New MBZ University video series outlines the history of Islamic philosophy

Professor Ebrahim Bourshashen explores the development and impact of the Muslim world's greatest thinkers

The online series launched by Mohamed Bin Zayed University for Humanities in Abu Dhabi will cover a different strand of Islamic philosophical thought each month. Photo: MBZUH
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Mohamed bin Zayed University for Humanities has just launched Muslim Philosophers, a video series taking viewers through the rich world of Islamic philosophy.

Presented by the Abu Dhabi university's director of philosophical studies, professor Ebrahim Bourshashen, the online series will cover a different strand of Islamic philosophical thought every month.

In the the inaugural episode, What is Islamic Philosophy?, Bourshashen outlines how Islamic philosophy has attempted to address philosophical problems inherited from the Greek tradition. He explores how Islamic thinkers tackled issues of prophecy, freedom, divine providence and the relationship between a divine being and creation, among other topics.

“These are issues related to religions that the Greeks did not address. Islamic philosophy focuses on these problems and the conditions that gave rise to them," Bourshashen says.

"We also talked about the goals and objectives of Islamic philosophical tradition and how Islam has brought it together as a way of thinking, adopting principles from various civilisations and different teachings."

The episode explores how the growth of Islamic civilisation spread a new branch of philosophy, based on the teachings of the Holy Quran, with Arabic as its language, across the world. These ideas are shown to have been enriched through a cultural exchange and dialogue between other ancient civilisations, especially the Greeks.

Meanwhile, the second episode details the life of ninth century thinker Abu Yusuf Yaqub ibn Ishaq Al Kindi — often hailed the "father" of Islamic philosophy. The episode outlined the polymath's pioneering influence on the development of Islamic philosophy.

Bourshashen says Al Kindi was a theologian first and a philosopher second; a pioneer who paved the way for the emergence of a new tradition.

“Talking about Al Kindi is a great opportunity to discuss the reception of society at that time of Islamic philosophical thought, and since philosophy was embodied in both Plato and Aristotle, the episode discussed Al Kindi's link to Greek philosophical practice as well as it its leading proponents."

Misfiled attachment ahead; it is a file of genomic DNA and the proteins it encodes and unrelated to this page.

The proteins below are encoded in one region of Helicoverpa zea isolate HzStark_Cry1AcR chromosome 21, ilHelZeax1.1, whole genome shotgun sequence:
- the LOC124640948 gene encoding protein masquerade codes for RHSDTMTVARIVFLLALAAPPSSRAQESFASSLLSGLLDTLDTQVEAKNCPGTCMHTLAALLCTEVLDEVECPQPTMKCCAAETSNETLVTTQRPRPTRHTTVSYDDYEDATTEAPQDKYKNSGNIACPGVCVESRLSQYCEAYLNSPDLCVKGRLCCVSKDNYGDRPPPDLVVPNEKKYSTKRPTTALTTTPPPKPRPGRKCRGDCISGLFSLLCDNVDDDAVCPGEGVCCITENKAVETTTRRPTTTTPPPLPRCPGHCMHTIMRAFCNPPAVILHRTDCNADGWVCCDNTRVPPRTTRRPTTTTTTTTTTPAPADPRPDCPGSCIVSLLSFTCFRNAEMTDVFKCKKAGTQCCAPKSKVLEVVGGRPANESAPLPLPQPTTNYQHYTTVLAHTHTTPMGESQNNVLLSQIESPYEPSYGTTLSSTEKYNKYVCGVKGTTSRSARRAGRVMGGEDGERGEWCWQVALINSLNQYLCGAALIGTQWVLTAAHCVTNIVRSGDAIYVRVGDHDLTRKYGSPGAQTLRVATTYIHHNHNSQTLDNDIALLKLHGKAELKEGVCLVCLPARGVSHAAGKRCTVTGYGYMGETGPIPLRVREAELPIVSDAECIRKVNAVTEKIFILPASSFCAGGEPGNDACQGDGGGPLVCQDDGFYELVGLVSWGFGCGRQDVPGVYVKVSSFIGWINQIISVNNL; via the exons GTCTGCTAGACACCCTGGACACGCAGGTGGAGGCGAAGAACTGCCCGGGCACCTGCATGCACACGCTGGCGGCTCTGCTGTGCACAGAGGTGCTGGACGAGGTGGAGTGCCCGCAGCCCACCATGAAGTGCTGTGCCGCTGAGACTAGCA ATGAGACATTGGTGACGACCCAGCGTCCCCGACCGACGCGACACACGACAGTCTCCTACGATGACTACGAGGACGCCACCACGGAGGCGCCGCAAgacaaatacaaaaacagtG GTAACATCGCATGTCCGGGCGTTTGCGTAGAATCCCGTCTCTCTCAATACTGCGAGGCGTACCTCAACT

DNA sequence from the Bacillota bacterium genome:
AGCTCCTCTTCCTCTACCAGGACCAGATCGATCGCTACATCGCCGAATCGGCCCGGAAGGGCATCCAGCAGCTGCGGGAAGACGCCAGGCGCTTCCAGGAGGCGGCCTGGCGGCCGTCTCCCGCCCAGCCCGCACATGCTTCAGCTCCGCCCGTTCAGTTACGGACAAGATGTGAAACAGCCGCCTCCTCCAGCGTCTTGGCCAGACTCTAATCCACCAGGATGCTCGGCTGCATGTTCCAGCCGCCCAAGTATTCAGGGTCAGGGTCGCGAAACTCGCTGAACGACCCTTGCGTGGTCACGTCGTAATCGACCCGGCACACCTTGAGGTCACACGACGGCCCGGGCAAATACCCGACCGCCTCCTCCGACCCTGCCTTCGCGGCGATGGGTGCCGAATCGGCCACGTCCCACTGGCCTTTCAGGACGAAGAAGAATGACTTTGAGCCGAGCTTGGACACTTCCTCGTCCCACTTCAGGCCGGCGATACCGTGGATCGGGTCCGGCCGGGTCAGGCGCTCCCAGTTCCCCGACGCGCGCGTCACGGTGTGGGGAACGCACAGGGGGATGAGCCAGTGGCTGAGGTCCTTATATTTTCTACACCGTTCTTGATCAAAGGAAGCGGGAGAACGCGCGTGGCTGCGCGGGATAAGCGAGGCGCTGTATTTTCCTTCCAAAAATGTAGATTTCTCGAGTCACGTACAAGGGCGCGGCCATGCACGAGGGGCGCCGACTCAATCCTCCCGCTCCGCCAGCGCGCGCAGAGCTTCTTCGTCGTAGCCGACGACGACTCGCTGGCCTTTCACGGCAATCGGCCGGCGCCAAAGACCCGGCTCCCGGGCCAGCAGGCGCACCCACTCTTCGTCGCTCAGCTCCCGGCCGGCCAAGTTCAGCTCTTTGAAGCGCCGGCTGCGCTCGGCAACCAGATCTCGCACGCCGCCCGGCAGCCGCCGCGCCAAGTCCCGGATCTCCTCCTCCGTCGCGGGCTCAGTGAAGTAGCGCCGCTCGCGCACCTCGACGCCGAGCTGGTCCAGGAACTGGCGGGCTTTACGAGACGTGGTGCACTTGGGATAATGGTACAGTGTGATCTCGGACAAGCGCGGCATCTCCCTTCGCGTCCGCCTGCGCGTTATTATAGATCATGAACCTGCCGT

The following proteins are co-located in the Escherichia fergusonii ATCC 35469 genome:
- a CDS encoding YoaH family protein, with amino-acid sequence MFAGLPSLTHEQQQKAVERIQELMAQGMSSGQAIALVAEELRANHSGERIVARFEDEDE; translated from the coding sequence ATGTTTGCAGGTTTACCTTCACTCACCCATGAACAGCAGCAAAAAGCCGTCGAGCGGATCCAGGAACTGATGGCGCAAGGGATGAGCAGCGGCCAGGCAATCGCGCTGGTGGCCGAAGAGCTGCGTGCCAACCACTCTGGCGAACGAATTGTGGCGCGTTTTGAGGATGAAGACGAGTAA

The third episode of Muslim Philosopher covers the life of Abu Nasr Al Farabi, who built on Alexandrian philosophy from the fifth and sixth centuries. A follower of Plato and Aristotle, Al Farabi took Greek philosophy in new directions.

“His goal was not to translate the intellectual material and present it to society as it is," Bourshashen says. "Rather, he wanted to highlight his being a part of the Muslim community, so he established a philosophical tradition that expressed his spiritual and civic spirit and philosophy."

The subject of the fourth episode is Abu Bakr Ibn Bajja, and his contribution to philosophy, mathematics, logic and nature. Considered a pioneer of Islamic philosophy in the Maghreb, Ibn Bajja was also widely regarded for his advancements in medicine, poetry and music.

Aside from his perspectives on Aristotle's treatises in natural science, and the medical writings of Hippocrates and Galen, Ibn Bajja offered notable commentaries on Al Farabi's work. Bourshashen says Ibn Bajja's book on music is among the finest in the field, highlighting the intricate relationship between music and mathematics.

The Muslim Philosophers project follows other popular digital series, such as Scholars Summers and The Values of Islam.

Coming episodes will focus on the lives and works of Ibn Rushd, Ibn Sina, Ibn Tufail and Abu Hamid Al Ghazali.

Muslim Philosophers is available to watch on the Mohamed bin Zayed University for Humanities YouTube account.

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Updated: August 17, 2022, 9:57 AM